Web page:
spiritual guide, writer, preacher, and hymnist, Peter Abelard was born at Le Pallet, near Nantes. He studied dialectic under Roscelin of Compiegne, a nominalist, and William of Champeaux, an extreme realist. Abelard, as a dialectician, disagreed with the claim of Roscelin that universals were only spoken words. Around 1112, he turned to the study of theology, working under and then resisting the direction of Anselm of Laon. He began to teach at the cathedral school of Notre Dame around 1113, and drew students from many nations. At Paris, he became involved with Heloise, the niece of Fulbert, a canon of the cathedral. Peter, when Fulbert had him castrated in 1118, retired to the seclusion of the monastery of St. Denis. Heloise entered a convent. Retreating later to a smaller monastery dependent on St. Denis, Abelard wrote his Theologia "Summi boni" [Theology beginning with "Of the Highest Good"], a book that was attacked both by Roscelin and by students of Anselm of Laon. In 1121, his book was condemned at the Council of Soissons. A year later, when Abelard raised the ire of his fellow monks by contesting the authenticity of the abbey's claim to have been founded by St. Denis, he received permission from Suger, the abbot of St. Denis, to leave the abbey.
He established an oratory, which he named Le Paraclet, and established a school there. When Heloise and her companions were expelled from their Argenteuil convent that was taken over by St. Denis, Abelard offered them Le Paraclet as their home. He wrote a rule for the convent there and prepared more than 140 hymns for the nuns to use in the celebration of their liturgies. At the same time, Peter worked on his Sic et Non
2 • ABU MA'SHAR OR ALBUMASAR
[Yes and No], a training textbook for students of theology, and also on his Theologia Christiana [Christian Theology]. During the 1130s, he wrote a new version of his theology, entitled Theologia "Scholarium" (A Theology that begins with the words "At the Request of Our Students"), a commentary on St. Paul's Epistle to the Romans, and his ethical treatise, Scito te ipsum [Know Thyself]. His theological works raised objections from William of Saint-Thierry and Bernard of Clairvaux, which led to Peter's condemnation by the Council of Sens in 1140. While at Cluny, on his way to Rome to appeal to Pope Innocent II, he found out that the pope had already confirmed the condemnation of the council. He accepted his punishment, becoming a monk at Cluny under Peter the Venerable and refraining from public teaching. He died probably in 1142 at the priory of St. Marcel near Chalon-sur-Saône, where Peter the Venerable had sent him for care.
ABU MA'SHAR or ALBUMASAR (787-886). A native of Balkh (in Khurasan) who worked in Baghdad, Abu Ma'shar al-Balkhi Ja'Far ibn Muhammad was a contemporary and intellectual adversary of al-Kindi, who influenced him, particularly in metaphysics. Like al-Kindi, his general philosophical framework is Neoplatonic: all emanates from and seeks to return to the One. Albumasar, however, had strong astrological interests, devoting much energy to the account of the influence of the heavens on the human sphere. In his account, he drew significantly from Aristotelian cosmology and scientific methodology, as well as from Ptolemaic astronomy. His general worldview was also inspired by a great variety of traditions and sources — for example, Syrian, Indian, and Iranian. In the Latin West, Albumasar was influential in the development of science, particularly astronomy. Treated as an authority in this science, along with Aristotle, his views were appropriated and developed by thinkers such as Roger Bacon and Albert the Great. His major work, Kitab al-mudhal al-kabir [The Book of the Great Introduction to Astronomy], was first introduced into the Latin world in abbreviated form through Adelard of Bath's Ysagoge minor (first decades of the 12th century). Then, John of Seville (in 1133) and Herman of Carinthia (in 1140) provided full translations. His Kitab alquiranat [The Book of Conjunctions], relating astrology to history, was also influential among medieval thinkers. Albumasar died in al-Wasit (in Iraq).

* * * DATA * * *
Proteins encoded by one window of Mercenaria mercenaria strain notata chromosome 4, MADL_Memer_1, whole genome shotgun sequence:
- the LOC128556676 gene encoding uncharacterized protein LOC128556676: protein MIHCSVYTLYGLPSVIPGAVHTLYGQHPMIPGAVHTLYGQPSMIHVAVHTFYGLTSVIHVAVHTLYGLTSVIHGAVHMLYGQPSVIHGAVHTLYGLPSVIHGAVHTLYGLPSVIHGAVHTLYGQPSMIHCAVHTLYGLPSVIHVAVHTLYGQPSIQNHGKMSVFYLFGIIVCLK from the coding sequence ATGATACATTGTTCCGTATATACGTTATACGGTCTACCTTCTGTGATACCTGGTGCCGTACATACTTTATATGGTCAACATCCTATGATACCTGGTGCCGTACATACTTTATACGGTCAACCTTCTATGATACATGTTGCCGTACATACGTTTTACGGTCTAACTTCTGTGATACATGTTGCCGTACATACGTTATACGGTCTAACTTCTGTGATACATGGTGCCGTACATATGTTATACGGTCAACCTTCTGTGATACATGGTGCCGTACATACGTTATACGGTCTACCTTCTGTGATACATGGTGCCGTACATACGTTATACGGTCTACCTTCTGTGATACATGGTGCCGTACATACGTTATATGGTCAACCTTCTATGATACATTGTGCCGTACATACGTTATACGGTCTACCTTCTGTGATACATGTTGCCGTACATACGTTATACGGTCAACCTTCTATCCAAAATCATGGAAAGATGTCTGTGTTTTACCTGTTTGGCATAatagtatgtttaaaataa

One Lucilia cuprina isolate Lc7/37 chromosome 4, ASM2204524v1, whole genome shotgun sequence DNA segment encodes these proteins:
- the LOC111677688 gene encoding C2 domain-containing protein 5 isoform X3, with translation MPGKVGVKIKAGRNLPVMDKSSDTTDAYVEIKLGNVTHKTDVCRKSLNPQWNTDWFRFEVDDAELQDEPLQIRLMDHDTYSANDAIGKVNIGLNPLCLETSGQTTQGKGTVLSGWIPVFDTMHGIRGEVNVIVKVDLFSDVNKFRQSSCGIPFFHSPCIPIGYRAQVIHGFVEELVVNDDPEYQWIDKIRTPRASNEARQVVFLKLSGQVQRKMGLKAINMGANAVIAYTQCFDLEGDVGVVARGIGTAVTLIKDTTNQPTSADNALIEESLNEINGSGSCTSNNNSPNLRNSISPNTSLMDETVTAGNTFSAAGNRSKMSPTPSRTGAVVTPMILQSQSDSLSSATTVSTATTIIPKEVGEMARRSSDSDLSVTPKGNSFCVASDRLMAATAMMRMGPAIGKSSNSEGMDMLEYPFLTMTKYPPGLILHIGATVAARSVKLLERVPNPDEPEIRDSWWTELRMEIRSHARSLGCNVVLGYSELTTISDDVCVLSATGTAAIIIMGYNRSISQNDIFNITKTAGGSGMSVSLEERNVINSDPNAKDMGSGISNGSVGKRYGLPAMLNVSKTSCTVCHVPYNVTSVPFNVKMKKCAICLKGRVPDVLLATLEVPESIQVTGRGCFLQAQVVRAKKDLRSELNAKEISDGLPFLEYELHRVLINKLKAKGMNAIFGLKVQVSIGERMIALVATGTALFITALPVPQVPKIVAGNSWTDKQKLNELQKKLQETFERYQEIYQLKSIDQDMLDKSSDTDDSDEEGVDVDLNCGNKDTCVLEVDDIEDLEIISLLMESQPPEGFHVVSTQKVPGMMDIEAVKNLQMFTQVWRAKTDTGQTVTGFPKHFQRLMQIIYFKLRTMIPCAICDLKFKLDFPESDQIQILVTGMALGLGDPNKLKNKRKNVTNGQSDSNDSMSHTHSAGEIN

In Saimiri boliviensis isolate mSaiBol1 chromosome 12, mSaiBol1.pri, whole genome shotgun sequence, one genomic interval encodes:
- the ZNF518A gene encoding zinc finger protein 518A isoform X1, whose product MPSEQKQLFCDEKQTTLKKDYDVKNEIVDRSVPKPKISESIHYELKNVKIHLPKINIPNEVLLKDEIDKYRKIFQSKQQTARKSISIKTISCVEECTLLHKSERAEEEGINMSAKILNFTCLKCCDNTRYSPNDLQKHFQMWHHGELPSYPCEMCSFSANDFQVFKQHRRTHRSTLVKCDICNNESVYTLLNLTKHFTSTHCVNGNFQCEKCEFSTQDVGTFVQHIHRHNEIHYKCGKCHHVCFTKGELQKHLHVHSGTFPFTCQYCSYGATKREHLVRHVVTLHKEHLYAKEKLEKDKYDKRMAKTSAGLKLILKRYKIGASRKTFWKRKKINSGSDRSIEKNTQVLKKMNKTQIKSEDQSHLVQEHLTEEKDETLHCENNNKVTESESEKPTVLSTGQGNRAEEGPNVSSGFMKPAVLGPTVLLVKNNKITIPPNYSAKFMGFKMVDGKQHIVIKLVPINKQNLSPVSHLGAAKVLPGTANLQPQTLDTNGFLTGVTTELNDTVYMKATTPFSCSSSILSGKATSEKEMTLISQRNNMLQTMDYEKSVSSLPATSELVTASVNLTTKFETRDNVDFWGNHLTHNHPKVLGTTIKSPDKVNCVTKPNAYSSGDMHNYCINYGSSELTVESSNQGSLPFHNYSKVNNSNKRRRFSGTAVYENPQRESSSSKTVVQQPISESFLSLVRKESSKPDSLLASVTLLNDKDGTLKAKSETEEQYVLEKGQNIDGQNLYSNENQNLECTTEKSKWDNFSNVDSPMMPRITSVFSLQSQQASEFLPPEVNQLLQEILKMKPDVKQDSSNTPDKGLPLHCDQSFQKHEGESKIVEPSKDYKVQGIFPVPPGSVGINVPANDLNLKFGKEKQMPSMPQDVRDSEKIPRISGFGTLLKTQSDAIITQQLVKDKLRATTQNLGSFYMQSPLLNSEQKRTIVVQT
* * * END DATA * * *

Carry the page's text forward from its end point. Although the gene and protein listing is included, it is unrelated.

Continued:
ACCIDENT. An accident, in philosophical language, is the general classification used by Aristotle to speak about all forms of reality that are not substances. Substances are things that can stand on their own: a man, a mountain, the sun, and so forth. However, a man may be short and fat, mountains may be high and bare, the sun is hidden at night. These many descriptions of a man, a certain mountain, and the sun are accidental, describing something that does not have to belong to the substances that now have these accidents, which do not stand on their own like substances. Literally, a substance means "something that stands under." Substances stand under the accidents that belong to them. Different medieval philosophers and theologians explain the character of certain accidents in different ways. For example, if someone is described as tall, this for a certain philosopher would not be a description of a characteristic that really belongs to the so-called tall person. If this tall person moved into a room with giant-sized basketball players, he would not be tall in this new context. Tallness is a relative term that is used to describe the height of someone in relation to others in the room or context. When this person moves into a room with basketball players, he does not lose a real quality of tallness. Nothing in him has changed. Therefore, tallness is a relative term, not a term that expresses an absolute characteristic that is in the person described as tall. These discussions or debates are carried on particularly between philosophers who are called nominalists and realists. See also ANALOGY.